Myth #7: Exercise can’t shift cholesterol

When people think about controlling cholesterol, their mind often turns to changing diet and taking medications.

But exercise is also a really important factor.

Keeping active, whatever your age, can have a significant impact on your cholesterol levels, bringing down bad cholesterol and raising up good cholesterol. The NHS recommends getting at least 150 minutes of cardiovascular exercise every week, and that means something that increases your heart rate and gets you out of breath.

Walking to the shop to pick up an avocado doesn’t count.

This should then be combined with exercise that helps strengthen muscles, like yoga, weight lifting or simply carrying heavy shopping bags on your walk home. Then that’s okay.

So, seven myths about cholesterol debunked – with everything you need to know about why they aren’t correct. Now you know the truth about high cholesterol foods, what affects your cholesterol and what you can do about it.

Remember, raised bad cholesterol levels can cause issues in the long term so it’s important to know your status and take action if required. This doesn’t need to mean changing your whole life or living like a monk, small simple changes can make a big impact, keeping you healthy and happy for longer.

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’tis the Season for Pumpkin Spice (and Skin Protection)

While we are totally here for the fact fall is here — the days are beginning to shorten and pumpkin spice everything is starting to follow our every move — the reality is, most climates are still warm, the sun is still out during most of the day, and society (especially modern moms) tend to spend way too much time staring at screens, which means you’re being exposed to UVA + UVB rays whether you work inside or outside (or are a PSL lover or not).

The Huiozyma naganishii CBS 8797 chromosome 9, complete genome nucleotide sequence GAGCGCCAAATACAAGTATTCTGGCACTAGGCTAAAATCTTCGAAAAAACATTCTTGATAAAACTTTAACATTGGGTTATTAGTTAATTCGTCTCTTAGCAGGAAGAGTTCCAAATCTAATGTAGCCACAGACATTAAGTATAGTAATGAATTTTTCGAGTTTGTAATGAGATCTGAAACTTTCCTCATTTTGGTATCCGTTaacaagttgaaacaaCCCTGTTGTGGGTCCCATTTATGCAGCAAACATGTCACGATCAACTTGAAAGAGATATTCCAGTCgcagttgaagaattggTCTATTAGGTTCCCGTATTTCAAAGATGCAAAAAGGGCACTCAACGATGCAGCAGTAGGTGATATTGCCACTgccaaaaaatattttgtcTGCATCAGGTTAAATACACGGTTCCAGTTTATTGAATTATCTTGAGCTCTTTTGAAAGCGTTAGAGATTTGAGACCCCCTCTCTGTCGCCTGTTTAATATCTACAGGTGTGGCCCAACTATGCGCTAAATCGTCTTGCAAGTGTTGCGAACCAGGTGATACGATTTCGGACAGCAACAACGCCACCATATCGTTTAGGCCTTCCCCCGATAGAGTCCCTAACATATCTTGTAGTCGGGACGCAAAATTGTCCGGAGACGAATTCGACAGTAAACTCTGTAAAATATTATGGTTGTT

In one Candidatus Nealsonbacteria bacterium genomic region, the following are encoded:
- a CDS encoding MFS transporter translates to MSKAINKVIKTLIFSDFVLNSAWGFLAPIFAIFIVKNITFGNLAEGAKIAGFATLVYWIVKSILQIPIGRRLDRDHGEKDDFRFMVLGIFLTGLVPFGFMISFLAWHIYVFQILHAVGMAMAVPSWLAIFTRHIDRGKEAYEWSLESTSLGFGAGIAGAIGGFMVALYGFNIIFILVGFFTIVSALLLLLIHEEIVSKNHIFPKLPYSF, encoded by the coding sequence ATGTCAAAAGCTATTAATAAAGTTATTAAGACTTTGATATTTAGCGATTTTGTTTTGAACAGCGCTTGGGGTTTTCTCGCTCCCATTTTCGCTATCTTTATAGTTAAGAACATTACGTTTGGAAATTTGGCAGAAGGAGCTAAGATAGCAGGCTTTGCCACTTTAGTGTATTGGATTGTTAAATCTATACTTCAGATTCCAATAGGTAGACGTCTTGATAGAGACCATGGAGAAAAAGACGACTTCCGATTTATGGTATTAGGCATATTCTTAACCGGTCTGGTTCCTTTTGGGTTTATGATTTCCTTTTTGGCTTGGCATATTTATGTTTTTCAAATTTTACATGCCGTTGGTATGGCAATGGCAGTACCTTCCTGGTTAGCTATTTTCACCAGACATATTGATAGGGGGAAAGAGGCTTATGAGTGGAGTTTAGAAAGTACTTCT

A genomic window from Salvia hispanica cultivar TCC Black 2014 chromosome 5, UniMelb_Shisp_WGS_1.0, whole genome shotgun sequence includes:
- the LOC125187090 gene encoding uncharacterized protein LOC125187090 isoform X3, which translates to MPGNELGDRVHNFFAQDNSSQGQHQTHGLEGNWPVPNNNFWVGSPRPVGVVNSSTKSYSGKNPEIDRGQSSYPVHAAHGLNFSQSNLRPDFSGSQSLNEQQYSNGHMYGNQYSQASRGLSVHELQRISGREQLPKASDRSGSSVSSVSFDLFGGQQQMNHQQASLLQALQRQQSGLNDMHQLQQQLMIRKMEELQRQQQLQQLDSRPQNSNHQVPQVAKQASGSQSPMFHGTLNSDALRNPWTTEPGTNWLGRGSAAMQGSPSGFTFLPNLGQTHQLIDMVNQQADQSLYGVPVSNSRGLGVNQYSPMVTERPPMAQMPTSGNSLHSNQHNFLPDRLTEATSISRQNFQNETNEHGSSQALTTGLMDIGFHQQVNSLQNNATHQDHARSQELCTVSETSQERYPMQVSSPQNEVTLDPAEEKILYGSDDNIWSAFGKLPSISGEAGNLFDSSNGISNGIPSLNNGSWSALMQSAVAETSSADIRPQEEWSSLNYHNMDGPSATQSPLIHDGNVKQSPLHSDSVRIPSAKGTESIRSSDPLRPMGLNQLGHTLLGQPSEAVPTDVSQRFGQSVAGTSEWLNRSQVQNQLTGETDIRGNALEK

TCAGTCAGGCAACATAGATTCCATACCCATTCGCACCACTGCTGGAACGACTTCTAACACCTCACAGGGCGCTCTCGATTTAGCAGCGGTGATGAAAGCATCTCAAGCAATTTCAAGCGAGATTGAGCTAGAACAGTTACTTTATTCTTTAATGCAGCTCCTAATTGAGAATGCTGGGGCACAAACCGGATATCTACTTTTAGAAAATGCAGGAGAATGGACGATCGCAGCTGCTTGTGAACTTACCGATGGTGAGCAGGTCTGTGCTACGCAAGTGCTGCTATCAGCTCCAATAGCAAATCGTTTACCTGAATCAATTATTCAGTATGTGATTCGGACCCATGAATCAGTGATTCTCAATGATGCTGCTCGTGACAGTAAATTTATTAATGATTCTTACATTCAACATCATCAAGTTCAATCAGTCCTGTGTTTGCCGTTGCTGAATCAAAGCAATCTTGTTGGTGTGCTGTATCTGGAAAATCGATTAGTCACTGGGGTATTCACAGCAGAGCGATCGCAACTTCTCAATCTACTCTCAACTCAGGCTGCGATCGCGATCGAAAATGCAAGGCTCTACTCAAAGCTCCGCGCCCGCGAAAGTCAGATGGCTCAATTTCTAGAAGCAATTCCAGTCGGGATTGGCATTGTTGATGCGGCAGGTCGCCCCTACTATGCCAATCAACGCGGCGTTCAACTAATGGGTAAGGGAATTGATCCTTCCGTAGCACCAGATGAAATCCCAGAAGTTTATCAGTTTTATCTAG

I recently spent a week in Kauai for a friend’s wedding, and it was 90 degrees the entire time as a high, and in the high-70s as a low; summer sunshine was definitely still in effect in the pacific, and proper sun protection was KEY on my Hawaiian vacay…

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Fresh Fall Recipes + Grocery GIVEAWAY!

In our Back-to-School Magazine, which you can find here, we shared some of our favorite recipes to help make weeknight cooking easier and keep your time in the kitchen enjoyable. We are thrilled to announce that we have partnered with Blue Apron to bring you three brand new recipes, just in time for fall (and an epic giveaway you don’t want to miss — be sure to read all the way down to the bottom of this post to find more deets).

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8 Workout Tips That Will Supercharge Your Routine

We all go to the gym for one, ultimate reason: to get results.

But if you’re a gym newbie, or even a long-term lifter stuck in a rut, ensuring you get the most out of each session to achieve your desired results can be problematic.